There are many ways to skin a cat (please don't skin cats) but you're never too old or experienced to learn new techniques, and this is a good one.
Compositing two or more images together can be tricky as there are a number of considerations to take into account; perspective, direction of light, white balance, and so on. When you're compositing elements into an image, inevitably the biggest issue you'll encounter — and the one that so often separates good composites to fake looking ones — is light. The aforementioned direction of light is important, but not always crucial; in many shots you'll have multiple light sources. The primary concern is that of exposure. Even if your scene and the object you're looking to composite into it are similar exposure values, they're unlikely to be uniform across the board.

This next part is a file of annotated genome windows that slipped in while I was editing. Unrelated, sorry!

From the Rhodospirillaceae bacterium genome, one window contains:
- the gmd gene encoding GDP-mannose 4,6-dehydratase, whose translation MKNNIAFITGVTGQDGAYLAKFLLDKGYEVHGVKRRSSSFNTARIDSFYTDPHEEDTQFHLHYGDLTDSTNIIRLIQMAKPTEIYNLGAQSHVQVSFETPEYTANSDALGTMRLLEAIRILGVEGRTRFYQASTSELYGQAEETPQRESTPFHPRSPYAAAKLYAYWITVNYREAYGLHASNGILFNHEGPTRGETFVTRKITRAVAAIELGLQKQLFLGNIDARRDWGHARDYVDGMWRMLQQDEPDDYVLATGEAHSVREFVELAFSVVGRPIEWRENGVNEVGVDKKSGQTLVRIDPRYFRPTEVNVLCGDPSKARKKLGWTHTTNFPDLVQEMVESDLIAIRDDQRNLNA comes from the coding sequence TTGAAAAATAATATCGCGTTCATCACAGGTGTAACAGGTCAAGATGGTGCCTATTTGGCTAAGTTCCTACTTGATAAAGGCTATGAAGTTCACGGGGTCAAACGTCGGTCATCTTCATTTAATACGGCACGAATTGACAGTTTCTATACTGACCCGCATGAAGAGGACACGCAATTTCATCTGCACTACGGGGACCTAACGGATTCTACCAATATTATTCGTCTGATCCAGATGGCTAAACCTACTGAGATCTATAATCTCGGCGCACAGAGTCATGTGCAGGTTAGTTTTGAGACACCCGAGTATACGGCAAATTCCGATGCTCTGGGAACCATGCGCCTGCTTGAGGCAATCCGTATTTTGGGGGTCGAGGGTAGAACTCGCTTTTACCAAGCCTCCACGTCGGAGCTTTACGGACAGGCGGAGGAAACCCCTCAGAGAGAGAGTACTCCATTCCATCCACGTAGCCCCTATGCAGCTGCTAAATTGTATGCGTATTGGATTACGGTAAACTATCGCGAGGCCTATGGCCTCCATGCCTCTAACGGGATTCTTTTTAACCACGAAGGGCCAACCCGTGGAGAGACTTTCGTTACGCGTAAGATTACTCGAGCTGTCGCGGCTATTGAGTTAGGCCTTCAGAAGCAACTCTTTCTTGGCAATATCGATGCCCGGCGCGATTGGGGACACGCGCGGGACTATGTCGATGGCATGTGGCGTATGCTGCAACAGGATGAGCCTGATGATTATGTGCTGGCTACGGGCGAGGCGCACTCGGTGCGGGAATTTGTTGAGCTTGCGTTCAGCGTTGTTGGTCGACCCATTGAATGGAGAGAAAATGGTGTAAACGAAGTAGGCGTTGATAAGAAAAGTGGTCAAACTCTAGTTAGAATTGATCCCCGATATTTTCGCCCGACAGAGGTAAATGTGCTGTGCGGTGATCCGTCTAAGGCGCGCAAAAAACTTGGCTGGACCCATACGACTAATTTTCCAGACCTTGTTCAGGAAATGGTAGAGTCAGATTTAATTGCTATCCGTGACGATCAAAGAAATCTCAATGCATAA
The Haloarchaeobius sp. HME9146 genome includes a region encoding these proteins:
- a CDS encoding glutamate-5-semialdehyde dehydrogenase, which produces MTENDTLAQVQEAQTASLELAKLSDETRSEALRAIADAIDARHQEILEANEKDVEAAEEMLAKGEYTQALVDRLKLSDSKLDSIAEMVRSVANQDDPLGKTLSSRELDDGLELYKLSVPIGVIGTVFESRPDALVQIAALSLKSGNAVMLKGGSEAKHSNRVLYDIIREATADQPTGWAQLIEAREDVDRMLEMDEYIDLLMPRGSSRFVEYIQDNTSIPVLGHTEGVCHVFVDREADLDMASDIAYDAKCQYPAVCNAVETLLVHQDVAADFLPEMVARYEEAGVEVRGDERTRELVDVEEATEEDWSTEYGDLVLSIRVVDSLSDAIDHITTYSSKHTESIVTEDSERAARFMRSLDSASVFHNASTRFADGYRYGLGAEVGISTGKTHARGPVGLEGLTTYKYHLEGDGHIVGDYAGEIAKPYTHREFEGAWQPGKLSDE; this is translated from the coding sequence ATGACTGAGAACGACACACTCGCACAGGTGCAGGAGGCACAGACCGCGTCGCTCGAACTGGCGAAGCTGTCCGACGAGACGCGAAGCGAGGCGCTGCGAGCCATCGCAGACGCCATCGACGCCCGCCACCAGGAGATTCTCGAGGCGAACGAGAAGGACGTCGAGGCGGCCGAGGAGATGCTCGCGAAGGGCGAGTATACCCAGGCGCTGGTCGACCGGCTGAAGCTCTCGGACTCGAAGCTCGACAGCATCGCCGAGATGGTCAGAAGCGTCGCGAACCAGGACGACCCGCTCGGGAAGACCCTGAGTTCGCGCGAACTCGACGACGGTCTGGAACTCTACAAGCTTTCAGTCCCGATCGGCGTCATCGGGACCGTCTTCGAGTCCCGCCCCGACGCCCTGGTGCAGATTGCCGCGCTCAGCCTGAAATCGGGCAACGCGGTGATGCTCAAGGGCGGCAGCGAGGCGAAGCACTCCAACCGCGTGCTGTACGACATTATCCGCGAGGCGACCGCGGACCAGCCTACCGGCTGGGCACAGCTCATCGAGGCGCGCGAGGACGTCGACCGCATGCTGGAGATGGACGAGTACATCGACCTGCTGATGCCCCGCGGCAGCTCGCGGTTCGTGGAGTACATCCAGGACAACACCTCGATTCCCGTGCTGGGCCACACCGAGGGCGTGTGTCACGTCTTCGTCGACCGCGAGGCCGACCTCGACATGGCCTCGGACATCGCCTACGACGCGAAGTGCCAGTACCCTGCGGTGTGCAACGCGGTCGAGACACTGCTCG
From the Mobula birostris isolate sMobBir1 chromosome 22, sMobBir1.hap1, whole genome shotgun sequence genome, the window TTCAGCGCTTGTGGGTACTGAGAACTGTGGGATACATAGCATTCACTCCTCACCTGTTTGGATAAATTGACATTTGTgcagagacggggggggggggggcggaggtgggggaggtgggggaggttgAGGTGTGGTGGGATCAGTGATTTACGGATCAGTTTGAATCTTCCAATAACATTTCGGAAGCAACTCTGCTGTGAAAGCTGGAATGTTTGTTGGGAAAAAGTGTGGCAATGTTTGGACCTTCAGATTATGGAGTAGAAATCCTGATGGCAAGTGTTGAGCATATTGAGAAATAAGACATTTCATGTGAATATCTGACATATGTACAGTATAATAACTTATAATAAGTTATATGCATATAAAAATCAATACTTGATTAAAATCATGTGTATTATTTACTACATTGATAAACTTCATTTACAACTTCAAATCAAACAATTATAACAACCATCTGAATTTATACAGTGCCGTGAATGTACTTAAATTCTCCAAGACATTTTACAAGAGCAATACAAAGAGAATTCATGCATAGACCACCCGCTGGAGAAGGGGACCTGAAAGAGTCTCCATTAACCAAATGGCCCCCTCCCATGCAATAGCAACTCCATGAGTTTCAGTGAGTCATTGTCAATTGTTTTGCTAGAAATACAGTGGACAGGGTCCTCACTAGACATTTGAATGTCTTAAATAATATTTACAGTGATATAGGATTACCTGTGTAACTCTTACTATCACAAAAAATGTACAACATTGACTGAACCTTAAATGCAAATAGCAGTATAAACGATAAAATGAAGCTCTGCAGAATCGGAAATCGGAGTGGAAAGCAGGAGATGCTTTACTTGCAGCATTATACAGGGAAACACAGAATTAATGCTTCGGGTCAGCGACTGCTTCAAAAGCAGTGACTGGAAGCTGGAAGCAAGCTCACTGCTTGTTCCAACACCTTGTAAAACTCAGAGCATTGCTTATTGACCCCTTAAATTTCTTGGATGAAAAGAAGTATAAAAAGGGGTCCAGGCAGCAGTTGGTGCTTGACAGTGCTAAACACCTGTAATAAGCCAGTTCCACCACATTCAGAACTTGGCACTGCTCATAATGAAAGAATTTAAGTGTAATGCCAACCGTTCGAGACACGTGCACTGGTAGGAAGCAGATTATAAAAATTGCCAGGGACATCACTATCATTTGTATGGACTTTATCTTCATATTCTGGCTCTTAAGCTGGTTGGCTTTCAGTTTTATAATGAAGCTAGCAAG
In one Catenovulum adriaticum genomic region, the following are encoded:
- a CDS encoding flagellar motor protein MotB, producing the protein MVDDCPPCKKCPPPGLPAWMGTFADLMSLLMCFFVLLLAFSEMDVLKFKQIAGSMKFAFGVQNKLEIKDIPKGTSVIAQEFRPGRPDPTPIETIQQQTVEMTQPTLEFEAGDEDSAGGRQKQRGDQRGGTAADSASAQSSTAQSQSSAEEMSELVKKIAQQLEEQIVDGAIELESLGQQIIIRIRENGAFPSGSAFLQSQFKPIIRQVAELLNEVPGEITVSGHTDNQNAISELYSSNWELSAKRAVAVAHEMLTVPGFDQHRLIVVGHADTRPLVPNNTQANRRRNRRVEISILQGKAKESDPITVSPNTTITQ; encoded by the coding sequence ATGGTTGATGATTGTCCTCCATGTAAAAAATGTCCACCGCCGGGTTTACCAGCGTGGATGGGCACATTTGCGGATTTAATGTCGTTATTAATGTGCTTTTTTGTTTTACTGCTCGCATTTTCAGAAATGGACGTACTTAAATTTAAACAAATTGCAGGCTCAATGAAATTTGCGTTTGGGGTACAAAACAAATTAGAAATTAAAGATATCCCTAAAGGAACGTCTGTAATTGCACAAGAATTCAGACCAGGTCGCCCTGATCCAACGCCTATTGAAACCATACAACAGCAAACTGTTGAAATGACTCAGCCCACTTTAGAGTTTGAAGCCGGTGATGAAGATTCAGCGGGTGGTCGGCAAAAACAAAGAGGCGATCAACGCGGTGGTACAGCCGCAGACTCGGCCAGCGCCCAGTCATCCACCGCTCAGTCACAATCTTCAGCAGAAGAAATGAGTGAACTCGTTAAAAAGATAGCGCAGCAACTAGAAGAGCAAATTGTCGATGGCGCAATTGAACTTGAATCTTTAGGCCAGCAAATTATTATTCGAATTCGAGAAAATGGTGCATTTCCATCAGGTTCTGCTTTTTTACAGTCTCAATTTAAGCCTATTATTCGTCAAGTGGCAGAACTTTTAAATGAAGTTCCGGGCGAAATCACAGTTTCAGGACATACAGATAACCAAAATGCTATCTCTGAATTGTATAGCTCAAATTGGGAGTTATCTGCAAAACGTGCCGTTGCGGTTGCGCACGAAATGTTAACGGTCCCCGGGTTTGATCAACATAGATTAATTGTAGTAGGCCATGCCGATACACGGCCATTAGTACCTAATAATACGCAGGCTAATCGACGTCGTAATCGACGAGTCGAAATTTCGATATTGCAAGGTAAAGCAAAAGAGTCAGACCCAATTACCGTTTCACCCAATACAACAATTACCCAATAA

In this video, Unmesh Dinda of PiXimperfect, gives you a comprehensive step-by-step tutorial on how to use the inverse curve technique for painting light. While I've always used similar techniques, this is an effective method as shown on an image vastly different in almost all levels to the person being composited into the target image.
Have you used the inverse curve technique before? Do you prefer another route?